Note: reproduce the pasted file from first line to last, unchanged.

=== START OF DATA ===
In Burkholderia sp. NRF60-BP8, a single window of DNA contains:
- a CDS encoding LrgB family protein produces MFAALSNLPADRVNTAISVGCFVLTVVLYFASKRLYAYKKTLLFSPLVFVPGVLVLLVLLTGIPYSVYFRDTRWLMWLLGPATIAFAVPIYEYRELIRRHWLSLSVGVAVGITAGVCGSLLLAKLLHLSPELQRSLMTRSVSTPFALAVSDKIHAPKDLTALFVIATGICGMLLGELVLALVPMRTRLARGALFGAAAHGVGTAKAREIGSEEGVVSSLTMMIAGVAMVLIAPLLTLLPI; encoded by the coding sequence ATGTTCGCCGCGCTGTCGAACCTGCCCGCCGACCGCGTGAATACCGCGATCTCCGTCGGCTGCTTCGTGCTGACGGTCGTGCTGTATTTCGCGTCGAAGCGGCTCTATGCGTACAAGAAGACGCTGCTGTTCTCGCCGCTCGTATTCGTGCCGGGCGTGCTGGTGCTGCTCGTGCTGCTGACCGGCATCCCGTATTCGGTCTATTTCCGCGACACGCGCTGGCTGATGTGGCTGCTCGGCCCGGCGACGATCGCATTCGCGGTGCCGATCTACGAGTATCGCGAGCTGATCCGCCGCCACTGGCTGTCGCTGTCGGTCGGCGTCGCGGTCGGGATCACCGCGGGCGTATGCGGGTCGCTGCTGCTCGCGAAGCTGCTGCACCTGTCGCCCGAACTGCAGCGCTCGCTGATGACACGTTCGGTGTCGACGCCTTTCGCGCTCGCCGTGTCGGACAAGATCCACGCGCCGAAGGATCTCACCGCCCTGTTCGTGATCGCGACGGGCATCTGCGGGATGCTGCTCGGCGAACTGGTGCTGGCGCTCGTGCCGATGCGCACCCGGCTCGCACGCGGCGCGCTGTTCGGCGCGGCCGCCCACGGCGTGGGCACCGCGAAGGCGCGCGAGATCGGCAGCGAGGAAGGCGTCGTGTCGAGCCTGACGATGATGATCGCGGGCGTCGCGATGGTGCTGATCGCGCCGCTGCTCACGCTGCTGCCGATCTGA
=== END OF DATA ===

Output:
In Burkholderia sp. NRF60-BP8, a single window of DNA contains:
- a CDS encoding LrgB family protein produces MFAALSNLPADRVNTAISVGCFVLTVVLYFASKRLYAYKKTLLFSPLVFVPGVLVLLVLLTGIPYSVYFRDTRWLMWLLGPATIAFAVPIYEYRELIRRHWLSLSVGVAVGITAGVCGSLLLAKLLHLSPELQRSLMTRSVSTPFALAVSDKIHAPKDLTALFVIATGICGMLLGELVLALVPMRTRLARGALFGAAAHGVGTAKAREIGSEEGVVSSLTMMIAGVAMVLIAPLLTLLPI; encoded by the coding sequence ATGTTCGCCGCGCTGTCGAACCTGCCCGCCGACCGCGTGAATACCGCGATCTCCGTCGGCTGCTTCGTGCTGACGGTCGTGCTGTATTTCGCGTCGAAGCGGCTCTATGCGTACAAGAAGACGCTGCTGTTCTCGCCGCTCGTATTCGTGCCGGGCGTGCTGGTGCTGCTCGTGCTGCTGACCGGCATCCCGTATTCGGTCTATTTCCGCGACACGCGCTGGCTGATGTGGCTGCTCGGCCCGGCGACGATCGCATTCGCGGTGCCGATCTACGAGTATCGCGAGCTGATCCGCCGCCACTGGCTGTCGCTGTCGGTCGGCGTCGCGGTCGGGATCACCGCGGGCGTATGCGGGTCGCTGCTGCTCGCGAAGCTGCTGCACCTGTCGCCCGAACTGCAGCGCTCGCTGATGACACGTTCGGTGTCGACGCCTTTCGCGCTCGCCGTGTCGGACAAGATCCACGCGCCGAAGGATCTCACCGCCCTGTTCGTGATCGCGACGGGCATCTGCGGGATGCTGCTCGGCGAACTGGTGCTGGCGCTCGTGCCGATGCGCACCCGGCTCGCACGCGGCGCGCTGTTCGGCGCGGCCGCCCACGGCGTGGGCACCGCGAAGGCGCGCGAGATCGGCAGCGAGGAAGGCGTCGTGTCGAGCCTGACGATGATGATCGCGGGCGTCGCGATGGTGCTGATCGCGCCGCTGCTCACGCTGCTGCCGATCTGA